The 2014 World Cup is right around the corner, and thousands of tourists will soon flock to Brazil for the games, as well as all the culture, beauty and excitement that the host country has to offer. To give travelers – and anyone interested in Brazil – a sense of the possibilities, Fox News Latino has compiled a concise list of things to do, places to stay, what to eat and more for each of the 12 cities that will host World Cup matches.
The Town: Fortaleza is Brazil's fifth-largest city, and one of the most popular tourist destinations in the northeast with or without the World Cup. The city has 21 miles of beautiful beaches and means "fortress" in Portuguese. The city owes its namesake to a period in the 1600s when the Dutch established a fort there. It is one of four cities along the country’s northeast coast – along with Natal, Recife and Salvador – that will offer soccer fans both a great sports experience and the relaxing atmosphere in the tropics.
The Stadium: The revamped Estadio Castelao has a seating capacity of 65,000 fans, but that will be reduced to 59,000 for the World Cup. Already tested at last year's Confederations Cup, the stadium will first host Uruguay vs. Costa Rica on June 14. That will be followed by: Brazil vs. Mexico on June 17; Germany vs. Ghana on June 21; and Greece vs. Ivory Coast on June 24. Matches in the round of 16 and the quarterfinals will follow.
The Weather: The weather is hot and tropical. The rainy season runs into June with high humidity, but after that the weather is very dry through December.
What To See: To experience the culture of Fortaleza look no further than the Centro Dragão do Mar de Arte e Cultura. A hodgepodge of cinemas, performance spaces, a good café, a planetarium and two good museums, the center is connected by elevated walkways that join blocks on different streets and blend into the surrounding older buildings. For trinkets and souvenirs to bring back home, the tourism center in Fortaleza features stalls of crafts while upstairs there is a tourist information office and the Museu de Arte e Cultura Popular featuring a remarkable collection of Ceará crafts. Also, in case you couldn’t tell, the city has some great beaches if that’s your thing.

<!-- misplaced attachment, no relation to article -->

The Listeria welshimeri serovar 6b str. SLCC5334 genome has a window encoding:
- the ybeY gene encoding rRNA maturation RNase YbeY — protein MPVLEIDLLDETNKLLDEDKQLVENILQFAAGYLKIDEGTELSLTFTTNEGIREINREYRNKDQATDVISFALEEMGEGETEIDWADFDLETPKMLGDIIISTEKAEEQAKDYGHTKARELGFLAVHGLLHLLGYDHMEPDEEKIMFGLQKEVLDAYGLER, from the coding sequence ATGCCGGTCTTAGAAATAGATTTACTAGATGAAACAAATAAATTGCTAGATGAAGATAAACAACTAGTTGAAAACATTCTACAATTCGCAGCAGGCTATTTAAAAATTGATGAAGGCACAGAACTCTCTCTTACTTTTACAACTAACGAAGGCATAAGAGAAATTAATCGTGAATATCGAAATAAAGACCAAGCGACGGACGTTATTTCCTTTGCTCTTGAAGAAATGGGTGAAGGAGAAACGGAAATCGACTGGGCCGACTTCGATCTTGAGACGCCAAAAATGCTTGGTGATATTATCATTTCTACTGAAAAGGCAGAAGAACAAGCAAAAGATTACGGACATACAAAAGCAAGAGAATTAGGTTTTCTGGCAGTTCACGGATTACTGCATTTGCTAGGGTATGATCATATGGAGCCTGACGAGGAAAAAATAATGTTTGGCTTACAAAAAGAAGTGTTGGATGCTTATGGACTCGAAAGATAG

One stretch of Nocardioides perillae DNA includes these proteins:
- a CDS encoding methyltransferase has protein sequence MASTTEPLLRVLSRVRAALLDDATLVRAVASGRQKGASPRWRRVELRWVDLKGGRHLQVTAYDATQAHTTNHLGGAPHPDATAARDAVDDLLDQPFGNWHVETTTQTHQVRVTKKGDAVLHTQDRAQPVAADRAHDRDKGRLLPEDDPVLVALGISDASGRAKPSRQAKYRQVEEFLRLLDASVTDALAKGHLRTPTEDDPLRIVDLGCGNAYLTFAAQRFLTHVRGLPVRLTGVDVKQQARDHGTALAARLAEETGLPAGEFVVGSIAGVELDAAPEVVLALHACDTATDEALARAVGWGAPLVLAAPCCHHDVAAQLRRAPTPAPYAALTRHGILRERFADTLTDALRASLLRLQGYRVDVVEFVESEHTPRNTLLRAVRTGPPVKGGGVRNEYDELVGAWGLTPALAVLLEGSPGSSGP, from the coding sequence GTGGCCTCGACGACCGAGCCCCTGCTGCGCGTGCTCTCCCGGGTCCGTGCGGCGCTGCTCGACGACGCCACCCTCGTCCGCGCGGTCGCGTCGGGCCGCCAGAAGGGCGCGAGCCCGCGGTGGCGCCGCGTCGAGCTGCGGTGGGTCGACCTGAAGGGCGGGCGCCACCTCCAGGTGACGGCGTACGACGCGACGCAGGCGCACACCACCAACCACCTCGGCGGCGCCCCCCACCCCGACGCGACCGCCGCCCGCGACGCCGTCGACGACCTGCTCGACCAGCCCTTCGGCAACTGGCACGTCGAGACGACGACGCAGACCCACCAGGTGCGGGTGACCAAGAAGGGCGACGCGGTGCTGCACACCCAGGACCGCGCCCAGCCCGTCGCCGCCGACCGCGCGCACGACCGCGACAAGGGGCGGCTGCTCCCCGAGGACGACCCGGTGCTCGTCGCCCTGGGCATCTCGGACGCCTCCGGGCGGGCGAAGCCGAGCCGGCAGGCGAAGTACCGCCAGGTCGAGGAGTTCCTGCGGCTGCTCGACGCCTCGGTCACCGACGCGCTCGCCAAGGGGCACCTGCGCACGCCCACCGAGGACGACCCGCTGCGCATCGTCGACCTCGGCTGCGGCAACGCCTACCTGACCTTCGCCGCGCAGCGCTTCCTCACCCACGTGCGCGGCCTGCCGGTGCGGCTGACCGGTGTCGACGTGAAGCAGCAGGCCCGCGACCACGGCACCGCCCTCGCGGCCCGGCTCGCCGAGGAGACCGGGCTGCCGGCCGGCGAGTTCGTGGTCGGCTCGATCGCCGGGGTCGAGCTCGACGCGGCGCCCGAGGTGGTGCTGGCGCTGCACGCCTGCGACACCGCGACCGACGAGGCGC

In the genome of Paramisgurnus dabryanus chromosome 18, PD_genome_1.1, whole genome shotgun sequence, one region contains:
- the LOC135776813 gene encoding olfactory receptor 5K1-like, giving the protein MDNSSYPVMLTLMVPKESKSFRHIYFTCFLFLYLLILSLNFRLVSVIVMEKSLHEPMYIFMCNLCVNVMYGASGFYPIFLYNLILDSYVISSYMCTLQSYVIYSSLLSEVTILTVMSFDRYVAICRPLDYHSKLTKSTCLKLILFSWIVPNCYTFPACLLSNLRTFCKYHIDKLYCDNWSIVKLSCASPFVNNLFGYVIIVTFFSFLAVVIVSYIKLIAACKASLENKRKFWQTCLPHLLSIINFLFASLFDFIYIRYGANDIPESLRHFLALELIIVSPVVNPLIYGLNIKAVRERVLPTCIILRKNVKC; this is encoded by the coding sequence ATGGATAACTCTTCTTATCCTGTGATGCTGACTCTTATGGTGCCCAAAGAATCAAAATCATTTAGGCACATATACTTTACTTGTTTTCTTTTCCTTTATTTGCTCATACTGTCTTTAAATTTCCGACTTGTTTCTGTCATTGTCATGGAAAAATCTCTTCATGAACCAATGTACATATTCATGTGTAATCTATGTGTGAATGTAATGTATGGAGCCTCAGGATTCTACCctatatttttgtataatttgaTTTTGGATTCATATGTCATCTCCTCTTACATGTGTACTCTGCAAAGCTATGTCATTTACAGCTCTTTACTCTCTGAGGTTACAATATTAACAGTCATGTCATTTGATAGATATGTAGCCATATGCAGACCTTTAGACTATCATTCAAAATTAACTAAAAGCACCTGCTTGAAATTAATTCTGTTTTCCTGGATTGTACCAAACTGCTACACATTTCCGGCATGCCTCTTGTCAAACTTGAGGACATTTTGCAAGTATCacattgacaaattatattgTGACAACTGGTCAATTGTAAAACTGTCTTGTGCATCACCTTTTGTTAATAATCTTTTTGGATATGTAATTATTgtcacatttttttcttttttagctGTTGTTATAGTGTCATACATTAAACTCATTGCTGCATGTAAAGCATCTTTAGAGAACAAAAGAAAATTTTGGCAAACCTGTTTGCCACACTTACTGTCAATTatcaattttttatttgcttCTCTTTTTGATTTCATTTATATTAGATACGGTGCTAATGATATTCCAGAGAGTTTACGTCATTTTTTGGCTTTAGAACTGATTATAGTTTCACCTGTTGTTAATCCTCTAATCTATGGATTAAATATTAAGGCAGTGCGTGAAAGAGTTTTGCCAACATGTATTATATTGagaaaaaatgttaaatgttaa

Where To Stay: Located on the seafront of beautiful Mucuripe Beach, the Hotel Gran Marquise is the premier place to stay in Fortaleza. These luxurious digs give well-heeled travelers a taste of the good life including a pool, a health club and three separate restaurants to choose from. The Seara Praia Hotel also offers stunning ocean views, but is located on the Meireles Beach and features balconies and a rooftop pool in case salt water doesn’t go well with your skin. Besides these options, chains like Comfort, Qualtiy and InterCity all have locations in Fortaleza.
What To Eat: Described by Lonely Planet as “one of those ridiculous Brazilian restaurants that does a whole lot of everything,” the Coco Bambu has a 14-page menu covering everything from pizza to tapiocas, from crêpes to sushi. For a small lunch and a good cup of coffee try the Santa Clara Café Orgânico, and for a solid seafood meal try Vojnilô for the seafood spaghetti topped with two whole lagostas (small lobsters), and the house whole fish in caper sauce.
Where To Drink: For northeast Brazil’s largest place to party head to the Mucuripe Club, which has a dinner club and five different dance areas where you can shake your moneymaker to DJs and live forró along with sertaneja, axé and other Brazilian staples. If something more relaxed and bohemian is your vibe, then try Café Pagliuca where a tasty a good feijoada stew is paired with a free caipirinha on Saturdays from noon. Finally if you feel like reliving your college days, Órbita has pool (or snooker) tables and live rock bands.
Day Trip: There are a plethora of neighboring beach communities to visit near Fortaleza, but thrill seekers will find a rush at Cumbuco, which has become a mecca for kite-surfers in recent years. Along with the surfing, visitors can enjoy the fresh water lakes, dun- buggy tours and horseback riding along the beach. The traditional fishing raft, Jangada, also gives tourists a postcard view of the coastline